For my part, I've probably made this clear in the past, but I think that the way our entire financial system has become geared to the decisions of central banks is incredibly unhealthy and is undermining the efficient allocation of capital, which is the whole point of a free market system.

It's also increasingly hard to see what we're trying to achieve with current monetary policy. Central banks are being asked to fix problems that they really can't do anything about.

The eurozone's problems are structural it's a half-finished project that doesn't have the political backing to do what's necessary to reach the end stage. Draghi can patch over that but he can't fix it.

Advertisement
Advertisement - Article continues below

However, no one is ready to face up to that as yet. So Draghi is the only show in town. And if you want to know if his approach worked or not, then I said yesterday that the market reaction is probably the thing to watch. And so far the reaction suggests that Draghi's plan has indeed worked, at least for now.

I noted that we'd be looking for a rise in eurozone banking stocks (which have been the epicentre of recent market deflation fear), and a bounce in the euro (this is counterintuitive you'd normally expect looser monetary policy to weaken the currency but I'd suggest in this case it's indicative of confidence that Draghi has managed to push back a potential blow up once again).

So far, eurozone bank stocks have ticked higher, as has the euro.

How long will this added confidence boost last? It's hard to say. But if markets believe that Draghi has done enough to underwrite the eurozone system (again), and to prevent the hawks from taking over once he steps down, then it's possible that this could mark a turning point and that the market's fear of deflation will once again start to reverse.

Advertisement

Recommended

Visit/519858/how-long-can-the-good-times-roll
Economy

How long can the good times roll?

Despite all the doom and gloom that has dominated our headlines for most of 2019, Britain and most of the rest of the developing world is currently en…
19 Dec 2019
Visit/investments/bonds/government-bonds/600738/keep-an-eye-on-swedens-interest-rates
Government bonds

Keep an eye on Sweden's interest rates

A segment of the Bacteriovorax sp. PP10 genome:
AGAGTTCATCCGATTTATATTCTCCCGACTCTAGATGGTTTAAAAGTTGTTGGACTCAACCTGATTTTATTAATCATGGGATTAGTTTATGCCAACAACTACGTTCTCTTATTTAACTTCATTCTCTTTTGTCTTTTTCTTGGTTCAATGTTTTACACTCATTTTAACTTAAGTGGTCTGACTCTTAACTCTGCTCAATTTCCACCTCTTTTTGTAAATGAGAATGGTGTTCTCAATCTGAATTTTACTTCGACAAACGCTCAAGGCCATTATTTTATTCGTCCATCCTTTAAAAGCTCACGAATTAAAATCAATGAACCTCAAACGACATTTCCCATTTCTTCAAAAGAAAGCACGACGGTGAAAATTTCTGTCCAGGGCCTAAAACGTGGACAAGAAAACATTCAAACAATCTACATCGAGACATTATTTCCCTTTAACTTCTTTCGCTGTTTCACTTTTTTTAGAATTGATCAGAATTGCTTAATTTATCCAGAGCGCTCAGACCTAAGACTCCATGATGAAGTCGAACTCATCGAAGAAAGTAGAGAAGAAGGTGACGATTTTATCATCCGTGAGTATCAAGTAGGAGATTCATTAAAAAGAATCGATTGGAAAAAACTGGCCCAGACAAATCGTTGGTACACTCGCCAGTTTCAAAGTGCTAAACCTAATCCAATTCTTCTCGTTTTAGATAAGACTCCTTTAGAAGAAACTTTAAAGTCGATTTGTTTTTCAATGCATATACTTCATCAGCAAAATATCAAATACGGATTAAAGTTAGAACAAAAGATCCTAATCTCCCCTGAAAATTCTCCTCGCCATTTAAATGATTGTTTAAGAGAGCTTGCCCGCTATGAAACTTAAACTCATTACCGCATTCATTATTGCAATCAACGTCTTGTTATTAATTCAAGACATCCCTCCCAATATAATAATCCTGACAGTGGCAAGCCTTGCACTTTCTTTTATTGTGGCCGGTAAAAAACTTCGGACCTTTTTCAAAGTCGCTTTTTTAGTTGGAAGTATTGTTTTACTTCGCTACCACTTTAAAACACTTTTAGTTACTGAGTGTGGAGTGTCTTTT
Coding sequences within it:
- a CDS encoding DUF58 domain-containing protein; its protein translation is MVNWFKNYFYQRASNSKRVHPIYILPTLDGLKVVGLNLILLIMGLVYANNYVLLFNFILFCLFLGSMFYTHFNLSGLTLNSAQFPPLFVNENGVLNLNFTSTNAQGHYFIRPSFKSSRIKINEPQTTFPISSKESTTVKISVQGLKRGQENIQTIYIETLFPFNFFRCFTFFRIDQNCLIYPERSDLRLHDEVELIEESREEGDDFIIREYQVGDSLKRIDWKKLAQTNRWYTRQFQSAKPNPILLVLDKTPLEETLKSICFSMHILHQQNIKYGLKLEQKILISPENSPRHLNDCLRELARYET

Could Sweden be poised to return to negative interest rates?
31 Jan 2020
Visit/economy/uk-economy/brexit/600739/boris-johnsons-big-brexit-plan
Brexit

Boris Johnson’s big Brexit plan

The prime minister needs to get Brexit done, and get the economy growing – particularly for first-time Tory voters. Can he manage all that while negot…
30 Jan 2020
Visit/520380/investors-neednt-fear-the-rise-of-europes-green-parties
EU Economy

Investors needn’t fear the rise of Europe’s green parties

Green parties across Europe are finding the centre-right to be natural allies. That will be great for business, says Matthew Lynn.
12 Jan 2020

Most Popular

Visit/investments/stocks-and-shares/600863/sirius-minerals-anglo-american-takeover
Stocks and shares

Do you own shares in Sirius Minerals? Here’s what you need to do now

Mining giant Anglo American has proposed a cash takeover of Yorkshire-based minnow Sirius Minerals. Unhappy shareholders must decide whether to accept…
20 Feb 2020
Visit/currencies/600842/eur-usd-euro-slide-against-us-dollar
Currencies

The euro’s slide against the US dollar looks set to continue

The euro has been in a bear market against the US dollar for two years now. And on a broader scale since 2008. A decline like that is telling us somet…
19 Feb 2020
Visit/economy/uk-economy/600862/britains-economy-might-spring-a-surprise-on-the-doomsayers-this-year
UK Economy

Britain’s economy might spring a surprise on the doomsayers this year

The UK economy is looking pretty good – we’re more at risk of a boom than a bust, says John Stepek. Here’s why, and what it means for your portfolio.
20 Feb 2020
Visit/517625/tr-european-growth-trust-why-investors-shouldnt-overlook-europe
Sponsored

Why investors shouldn’t overlook Europe

SPONSORED CONTENT - Ollie Beckett, manager of the TR European Growth Trust, tackles investor questions around Europe’s economic outlook and the conseq…
6 Nov 2019